Generation Dread: Finding Purpose in an Age of Climate Change

Britt Wray | Generation Dread: Finding Purpose in an Age of Climate Change

Reviewed by: Barb Mills

The Author: Dr. Britt Wray is an author and leading researcher into climate change and mental health. She is currently a Human and Planetary Health Fellow at Stanford University and the London School of Hygiene and Tropical Medicine.

The Book: Generation Dread is an important resource for anyone with the courage to look the Climate Crisis in the eye and strive to do something about it. When we confront the reality of our precious, deteriorating planet, we are often assaulted by overwhelming feelings of fear, anger, dread, or grief. Ignoring such distress can lead to denial, numbing, and failure to effectively do our share in averting disaster.

In her engaging book, Britt Wray seamlessly merges scientific knowledge and emotional insight to show us why our intense feelings are a healthy response to the world we live in. She explores the internal ecology of climate anxiety with insight and sensitivity. She provides a thoroughly researched perspective on the impact of the deepening climate crisis on mental health and coping. The extensive research that informs her book was primarily focused on young adults, people who question whether they dare bring children into an ever-deteriorating world or whether studying for a career is worth it anymore. But her findings are relevant to all of us who strive to address this crisis.

Wray analysed a variety of mechanisms that people have used to process their overwhelming feelings of eco-anxiety. She concluded that the crucial first step towards becoming an engaged steward of the planet is to deeply connect with these troubling emotions. Wray suggests we should see them as signs of our humanity, and learn how to live with them. She argues that only by processing our fears, grief, and anxiety, can we truly be capable of moving into meaningful climate action. Only then can we be effective in changing the deeply ingrained, widespread reactions of denial and disavowal that have ushered humanity into this alarming era of ecological decline and disrespect for the Earth.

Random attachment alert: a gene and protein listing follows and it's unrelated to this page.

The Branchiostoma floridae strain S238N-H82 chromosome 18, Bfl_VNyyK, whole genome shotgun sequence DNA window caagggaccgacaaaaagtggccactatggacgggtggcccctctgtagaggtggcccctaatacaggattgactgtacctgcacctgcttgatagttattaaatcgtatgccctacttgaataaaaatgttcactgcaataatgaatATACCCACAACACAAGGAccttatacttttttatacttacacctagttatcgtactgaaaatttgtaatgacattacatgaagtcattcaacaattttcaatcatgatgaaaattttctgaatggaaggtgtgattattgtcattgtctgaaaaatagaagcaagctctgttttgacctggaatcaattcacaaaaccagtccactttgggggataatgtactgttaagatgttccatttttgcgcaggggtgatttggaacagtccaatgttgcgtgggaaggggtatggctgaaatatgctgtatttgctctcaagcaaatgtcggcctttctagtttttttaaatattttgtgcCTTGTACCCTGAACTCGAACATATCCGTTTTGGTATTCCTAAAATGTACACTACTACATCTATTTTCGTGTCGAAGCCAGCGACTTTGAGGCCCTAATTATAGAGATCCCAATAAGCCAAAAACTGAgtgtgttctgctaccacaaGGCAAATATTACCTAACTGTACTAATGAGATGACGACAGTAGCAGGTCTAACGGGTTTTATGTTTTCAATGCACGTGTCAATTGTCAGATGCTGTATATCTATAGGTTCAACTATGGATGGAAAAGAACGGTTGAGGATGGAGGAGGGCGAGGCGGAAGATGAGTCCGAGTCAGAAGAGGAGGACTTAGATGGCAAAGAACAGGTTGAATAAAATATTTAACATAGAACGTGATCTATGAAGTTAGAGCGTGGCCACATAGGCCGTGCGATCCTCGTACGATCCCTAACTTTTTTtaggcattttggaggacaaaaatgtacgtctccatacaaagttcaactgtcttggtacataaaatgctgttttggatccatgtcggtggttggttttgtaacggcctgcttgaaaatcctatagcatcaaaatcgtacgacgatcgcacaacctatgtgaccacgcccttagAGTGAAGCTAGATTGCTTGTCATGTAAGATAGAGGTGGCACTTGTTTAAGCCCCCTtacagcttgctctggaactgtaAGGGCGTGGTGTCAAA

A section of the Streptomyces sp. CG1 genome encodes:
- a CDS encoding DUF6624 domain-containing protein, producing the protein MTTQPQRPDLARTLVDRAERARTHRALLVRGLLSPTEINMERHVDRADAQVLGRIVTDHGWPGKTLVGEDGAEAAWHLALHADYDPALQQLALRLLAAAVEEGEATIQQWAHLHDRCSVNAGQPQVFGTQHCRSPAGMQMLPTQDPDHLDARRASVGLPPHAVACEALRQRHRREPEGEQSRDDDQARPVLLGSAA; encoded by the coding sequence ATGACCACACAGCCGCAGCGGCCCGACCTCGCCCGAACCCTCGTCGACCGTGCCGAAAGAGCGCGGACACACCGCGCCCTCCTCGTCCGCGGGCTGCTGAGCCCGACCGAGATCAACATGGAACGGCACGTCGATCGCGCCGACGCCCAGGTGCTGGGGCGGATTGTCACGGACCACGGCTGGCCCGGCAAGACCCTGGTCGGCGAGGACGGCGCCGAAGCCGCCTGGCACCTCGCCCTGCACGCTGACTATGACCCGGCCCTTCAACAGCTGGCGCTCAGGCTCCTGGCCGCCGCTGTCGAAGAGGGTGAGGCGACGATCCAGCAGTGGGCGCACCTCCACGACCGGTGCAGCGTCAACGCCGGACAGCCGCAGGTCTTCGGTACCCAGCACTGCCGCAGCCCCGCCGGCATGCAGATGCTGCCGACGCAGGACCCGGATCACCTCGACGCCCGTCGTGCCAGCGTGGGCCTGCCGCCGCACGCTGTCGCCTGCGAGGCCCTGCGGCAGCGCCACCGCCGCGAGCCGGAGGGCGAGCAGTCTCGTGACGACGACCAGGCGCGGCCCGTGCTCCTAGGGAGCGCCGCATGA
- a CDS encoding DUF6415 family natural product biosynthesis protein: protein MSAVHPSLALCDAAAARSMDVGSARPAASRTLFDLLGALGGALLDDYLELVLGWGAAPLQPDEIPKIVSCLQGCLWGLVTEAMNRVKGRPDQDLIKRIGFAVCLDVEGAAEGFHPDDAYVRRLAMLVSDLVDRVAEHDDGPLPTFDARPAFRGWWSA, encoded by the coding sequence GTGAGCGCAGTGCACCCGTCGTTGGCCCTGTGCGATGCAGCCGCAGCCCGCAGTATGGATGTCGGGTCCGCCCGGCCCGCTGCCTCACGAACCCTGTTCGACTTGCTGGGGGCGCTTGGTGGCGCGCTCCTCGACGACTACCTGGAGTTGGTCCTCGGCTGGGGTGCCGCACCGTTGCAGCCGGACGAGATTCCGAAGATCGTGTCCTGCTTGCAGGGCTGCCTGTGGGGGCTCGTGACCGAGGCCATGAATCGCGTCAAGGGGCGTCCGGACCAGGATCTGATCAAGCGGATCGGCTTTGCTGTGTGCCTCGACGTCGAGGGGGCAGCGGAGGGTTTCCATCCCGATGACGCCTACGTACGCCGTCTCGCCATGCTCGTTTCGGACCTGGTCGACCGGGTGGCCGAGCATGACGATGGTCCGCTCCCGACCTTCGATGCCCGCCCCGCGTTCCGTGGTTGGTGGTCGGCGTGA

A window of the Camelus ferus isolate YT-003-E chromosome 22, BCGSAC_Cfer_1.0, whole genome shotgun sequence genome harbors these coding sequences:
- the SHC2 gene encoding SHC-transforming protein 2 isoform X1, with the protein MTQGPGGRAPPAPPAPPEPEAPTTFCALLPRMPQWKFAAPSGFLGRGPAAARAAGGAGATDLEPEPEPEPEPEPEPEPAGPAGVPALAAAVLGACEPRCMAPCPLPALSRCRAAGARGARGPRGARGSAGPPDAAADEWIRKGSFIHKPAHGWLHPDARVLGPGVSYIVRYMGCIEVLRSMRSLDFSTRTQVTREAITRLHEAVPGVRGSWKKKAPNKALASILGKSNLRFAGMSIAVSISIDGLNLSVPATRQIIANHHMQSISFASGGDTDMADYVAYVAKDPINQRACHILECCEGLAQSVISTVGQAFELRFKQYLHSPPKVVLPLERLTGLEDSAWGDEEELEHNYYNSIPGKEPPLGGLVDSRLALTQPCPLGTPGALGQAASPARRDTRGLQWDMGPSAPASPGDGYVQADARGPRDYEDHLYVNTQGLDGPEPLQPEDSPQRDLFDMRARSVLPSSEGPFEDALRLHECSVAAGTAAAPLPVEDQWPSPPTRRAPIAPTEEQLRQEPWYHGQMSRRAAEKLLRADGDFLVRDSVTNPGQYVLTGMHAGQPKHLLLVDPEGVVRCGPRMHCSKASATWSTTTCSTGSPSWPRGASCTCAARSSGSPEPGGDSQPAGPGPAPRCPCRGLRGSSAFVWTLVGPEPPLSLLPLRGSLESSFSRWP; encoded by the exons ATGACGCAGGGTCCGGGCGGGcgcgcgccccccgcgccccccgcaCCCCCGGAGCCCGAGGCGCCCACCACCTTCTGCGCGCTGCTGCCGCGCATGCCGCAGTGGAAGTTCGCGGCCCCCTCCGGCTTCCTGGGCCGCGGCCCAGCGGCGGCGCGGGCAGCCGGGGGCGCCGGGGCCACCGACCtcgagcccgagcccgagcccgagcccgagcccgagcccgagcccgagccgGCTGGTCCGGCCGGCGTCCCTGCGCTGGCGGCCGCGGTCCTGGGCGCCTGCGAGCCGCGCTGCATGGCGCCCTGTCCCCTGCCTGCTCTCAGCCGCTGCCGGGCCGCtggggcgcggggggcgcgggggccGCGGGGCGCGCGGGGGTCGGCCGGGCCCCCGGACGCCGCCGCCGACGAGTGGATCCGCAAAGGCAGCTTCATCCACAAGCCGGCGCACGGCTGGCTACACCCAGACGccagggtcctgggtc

Dr. Wray consulted counselling professionals and research programs that have been effective in treating Eco Anxiety. She observed that methods which engage community groups in guided, respectful, therapeutic dialogue were more effective and realistic than methods that involve traditional, individual, therapeutic approaches. 

Wray concludes that if we hope to live fully, and contribute to the changes needed for this precious Earth to survive, then we must first address our ubiquitous, immobilizing emotions. Coming together as a community to process our feelings, and to collectively support each other, is the best way to do this. 

“Now is the time to transform humankind’s relationship with the natural world 

and with each other. And we must do so together.”

Antonio Guterres, UN Secretary General 

Please fill out the form below to receive news from us.